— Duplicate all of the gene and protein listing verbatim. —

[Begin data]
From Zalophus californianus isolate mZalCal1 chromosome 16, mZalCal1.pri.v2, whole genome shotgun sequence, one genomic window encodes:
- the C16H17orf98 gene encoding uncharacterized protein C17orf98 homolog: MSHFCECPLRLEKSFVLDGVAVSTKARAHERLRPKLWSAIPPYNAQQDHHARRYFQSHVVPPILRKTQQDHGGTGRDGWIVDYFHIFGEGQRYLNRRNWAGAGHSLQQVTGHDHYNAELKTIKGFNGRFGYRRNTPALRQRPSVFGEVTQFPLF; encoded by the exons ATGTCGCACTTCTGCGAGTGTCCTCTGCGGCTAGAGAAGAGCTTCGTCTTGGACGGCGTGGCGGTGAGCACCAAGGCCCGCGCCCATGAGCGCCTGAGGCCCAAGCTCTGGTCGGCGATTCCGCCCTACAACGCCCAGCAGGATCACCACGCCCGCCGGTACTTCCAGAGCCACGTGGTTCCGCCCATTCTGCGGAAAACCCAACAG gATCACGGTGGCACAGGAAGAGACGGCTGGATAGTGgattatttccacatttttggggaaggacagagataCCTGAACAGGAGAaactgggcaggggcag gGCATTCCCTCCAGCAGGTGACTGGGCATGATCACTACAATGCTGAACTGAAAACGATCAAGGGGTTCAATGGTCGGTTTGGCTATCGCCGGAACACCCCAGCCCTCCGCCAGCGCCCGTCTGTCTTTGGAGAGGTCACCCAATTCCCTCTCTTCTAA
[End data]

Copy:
From Zalophus californianus isolate mZalCal1 chromosome 16, mZalCal1.pri.v2, whole genome shotgun sequence, one genomic window encodes:
- the C16H17orf98 gene encoding uncharacterized protein C17orf98 homolog: MSHFCECPLRLEKSFVLDGVAVSTKARAHERLRPKLWSAIPPYNAQQDHHARRYFQSHVVPPILRKTQQDHGGTGRDGWIVDYFHIFGEGQRYLNRRNWAGAGHSLQQVTGHDHYNAELKTIKGFNGRFGYRRNTPALRQRPSVFGEVTQFPLF; encoded by the exons ATGTCGCACTTCTGCGAGTGTCCTCTGCGGCTAGAGAAGAGCTTCGTCTTGGACGGCGTGGCGGTGAGCACCAAGGCCCGCGCCCATGAGCGCCTGAGGCCCAAGCTCTGGTCGGCGATTCCGCCCTACAACGCCCAGCAGGATCACCACGCCCGCCGGTACTTCCAGAGCCACGTGGTTCCGCCCATTCTGCGGAAAACCCAACAG gATCACGGTGGCACAGGAAGAGACGGCTGGATAGTGgattatttccacatttttggggaaggacagagataCCTGAACAGGAGAaactgggcaggggcag gGCATTCCCTCCAGCAGGTGACTGGGCATGATCACTACAATGCTGAACTGAAAACGATCAAGGGGTTCAATGGTCGGTTTGGCTATCGCCGGAACACCCCAGCCCTCCGCCAGCGCCCGTCTGTCTTTGGAGAGGTCACCCAATTCCCTCTCTTCTAA